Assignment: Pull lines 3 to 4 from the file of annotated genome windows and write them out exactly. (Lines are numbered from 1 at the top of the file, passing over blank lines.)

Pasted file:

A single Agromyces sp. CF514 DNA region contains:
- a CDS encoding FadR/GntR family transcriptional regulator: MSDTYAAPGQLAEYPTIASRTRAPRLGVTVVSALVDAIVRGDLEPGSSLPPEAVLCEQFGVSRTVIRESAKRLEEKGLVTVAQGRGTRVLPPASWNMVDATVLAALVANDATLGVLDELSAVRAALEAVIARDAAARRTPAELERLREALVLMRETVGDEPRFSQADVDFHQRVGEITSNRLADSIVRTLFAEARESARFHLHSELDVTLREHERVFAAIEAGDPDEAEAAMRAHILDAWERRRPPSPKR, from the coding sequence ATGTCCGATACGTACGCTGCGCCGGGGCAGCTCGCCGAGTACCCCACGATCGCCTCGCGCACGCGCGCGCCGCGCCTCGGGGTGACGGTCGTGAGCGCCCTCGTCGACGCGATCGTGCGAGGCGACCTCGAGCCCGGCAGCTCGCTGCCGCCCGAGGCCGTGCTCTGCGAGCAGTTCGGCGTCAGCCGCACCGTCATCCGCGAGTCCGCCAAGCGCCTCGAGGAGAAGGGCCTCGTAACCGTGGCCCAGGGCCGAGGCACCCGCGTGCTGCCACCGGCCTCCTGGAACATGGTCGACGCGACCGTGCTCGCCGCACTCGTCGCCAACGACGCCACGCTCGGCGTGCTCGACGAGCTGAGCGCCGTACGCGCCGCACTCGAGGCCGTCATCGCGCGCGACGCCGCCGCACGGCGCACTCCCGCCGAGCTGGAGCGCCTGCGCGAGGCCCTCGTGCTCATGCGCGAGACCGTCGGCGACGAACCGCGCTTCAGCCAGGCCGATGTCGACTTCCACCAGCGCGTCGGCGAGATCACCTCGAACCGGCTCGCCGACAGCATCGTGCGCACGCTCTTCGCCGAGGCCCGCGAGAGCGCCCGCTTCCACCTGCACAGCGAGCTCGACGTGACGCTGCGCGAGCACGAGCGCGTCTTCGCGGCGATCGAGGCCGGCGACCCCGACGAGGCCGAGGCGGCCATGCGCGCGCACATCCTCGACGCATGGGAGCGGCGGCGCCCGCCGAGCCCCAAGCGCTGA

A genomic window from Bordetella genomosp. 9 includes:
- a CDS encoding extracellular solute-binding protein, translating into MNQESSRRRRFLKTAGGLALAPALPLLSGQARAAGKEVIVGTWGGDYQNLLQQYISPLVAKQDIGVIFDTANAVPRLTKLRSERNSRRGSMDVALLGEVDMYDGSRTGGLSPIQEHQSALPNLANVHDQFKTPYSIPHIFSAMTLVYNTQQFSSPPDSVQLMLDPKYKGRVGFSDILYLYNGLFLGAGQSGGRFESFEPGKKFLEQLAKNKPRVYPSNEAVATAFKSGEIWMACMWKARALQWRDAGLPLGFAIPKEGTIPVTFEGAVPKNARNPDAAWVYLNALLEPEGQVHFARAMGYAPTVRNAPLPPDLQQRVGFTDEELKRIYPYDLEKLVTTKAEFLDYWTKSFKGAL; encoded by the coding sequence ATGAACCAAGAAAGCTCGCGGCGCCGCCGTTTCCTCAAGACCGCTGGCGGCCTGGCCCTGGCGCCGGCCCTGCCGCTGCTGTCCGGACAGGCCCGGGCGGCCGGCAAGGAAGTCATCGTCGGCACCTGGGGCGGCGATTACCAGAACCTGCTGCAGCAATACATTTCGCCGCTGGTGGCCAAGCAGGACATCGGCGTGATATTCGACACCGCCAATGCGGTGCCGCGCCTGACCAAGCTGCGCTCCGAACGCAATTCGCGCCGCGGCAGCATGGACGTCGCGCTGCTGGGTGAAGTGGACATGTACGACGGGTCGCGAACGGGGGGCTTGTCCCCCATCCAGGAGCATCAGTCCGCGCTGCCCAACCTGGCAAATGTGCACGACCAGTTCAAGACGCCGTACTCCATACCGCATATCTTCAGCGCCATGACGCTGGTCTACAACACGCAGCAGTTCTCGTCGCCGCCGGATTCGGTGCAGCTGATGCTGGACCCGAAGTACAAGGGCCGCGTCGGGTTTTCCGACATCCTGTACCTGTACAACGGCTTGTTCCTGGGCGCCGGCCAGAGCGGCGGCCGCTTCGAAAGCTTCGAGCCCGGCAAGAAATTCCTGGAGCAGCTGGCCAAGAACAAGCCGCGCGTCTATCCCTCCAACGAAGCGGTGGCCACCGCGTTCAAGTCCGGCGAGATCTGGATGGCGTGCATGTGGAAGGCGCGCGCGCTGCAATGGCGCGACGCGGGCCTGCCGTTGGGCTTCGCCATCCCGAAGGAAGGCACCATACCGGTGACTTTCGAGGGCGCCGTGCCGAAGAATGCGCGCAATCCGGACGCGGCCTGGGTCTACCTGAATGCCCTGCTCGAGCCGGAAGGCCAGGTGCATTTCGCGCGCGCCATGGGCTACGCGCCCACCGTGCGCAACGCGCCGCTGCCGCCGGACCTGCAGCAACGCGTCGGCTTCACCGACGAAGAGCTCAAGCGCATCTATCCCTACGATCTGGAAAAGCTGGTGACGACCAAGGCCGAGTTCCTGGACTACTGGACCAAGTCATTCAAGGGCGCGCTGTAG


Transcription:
A genomic window from Bordetella genomosp. 9 includes:
- a CDS encoding extracellular solute-binding protein, translating into MNQESSRRRRFLKTAGGLALAPALPLLSGQARAAGKEVIVGTWGGDYQNLLQQYISPLVAKQDIGVIFDTANAVPRLTKLRSERNSRRGSMDVALLGEVDMYDGSRTGGLSPIQEHQSALPNLANVHDQFKTPYSIPHIFSAMTLVYNTQQFSSPPDSVQLMLDPKYKGRVGFSDILYLYNGLFLGAGQSGGRFESFEPGKKFLEQLAKNKPRVYPSNEAVATAFKSGEIWMACMWKARALQWRDAGLPLGFAIPKEGTIPVTFEGAVPKNARNPDAAWVYLNALLEPEGQVHFARAMGYAPTVRNAPLPPDLQQRVGFTDEELKRIYPYDLEKLVTTKAEFLDYWTKSFKGAL; encoded by the coding sequence ATGAACCAAGAAAGCTCGCGGCGCCGCCGTTTCCTCAAGACCGCTGGCGGCCTGGCCCTGGCGCCGGCCCTGCCGCTGCTGTCCGGACAGGCCCGGGCGGCCGGCAAGGAAGTCATCGTCGGCACCTGGGGCGGCGATTACCAGAACCTGCTGCAGCAATACATTTCGCCGCTGGTGGCCAAGCAGGACATCGGCGTGATATTCGACACCGCCAATGCGGTGCCGCGCCTGACCAAGCTGCGCTCCGAACGCAATTCGCGCCGCGGCAGCATGGACGTCGCGCTGCTGGGTGAAGTGGACATGTACGACGGGTCGCGAACGGGGGGCTTGTCCCCCATCCAGGAGCATCAGTCCGCGCTGCCCAACCTGGCAAATGTGCACGACCAGTTCAAGACGCCGTACTCCATACCGCATATCTTCAGCGCCATGACGCTGGTCTACAACACGCAGCAGTTCTCGTCGCCGCCGGATTCGGTGCAGCTGATGCTGGACCCGAAGTACAAGGGCCGCGTCGGGTTTTCCGACATCCTGTACCTGTACAACGGCTTGTTCCTGGGCGCCGGCCAGAGCGGCGGCCGCTTCGAAAGCTTCGAGCCCGGCAAGAAATTCCTGGAGCAGCTGGCCAAGAACAAGCCGCGCGTCTATCCCTCCAACGAAGCGGTGGCCACCGCGTTCAAGTCCGGCGAGATCTGGATGGCGTGCATGTGGAAGGCGCGCGCGCTGCAATGGCGCGACGCGGGCCTGCCGTTGGGCTTCGCCATCCCGAAGGAAGGCACCATACCGGTGACTTTCGAGGGCGCCGTGCCGAAGAATGCGCGCAATCCGGACGCGGCCTGGGTCTACCTGAATGCCCTGCTCGAGCCGGAAGGCCAGGTGCATTTCGCGCGCGCCATGGGCTACGCGCCCACCGTGCGCAACGCGCCGCTGCCGCCGGACCTGCAGCAACGCGTCGGCTTCACCGACGAAGAGCTCAAGCGCATCTATCCCTACGATCTGGAAAAGCTGGTGACGACCAAGGCCGAGTTCCTGGACTACTGGACCAAGTCATTCAAGGGCGCGCTGTAG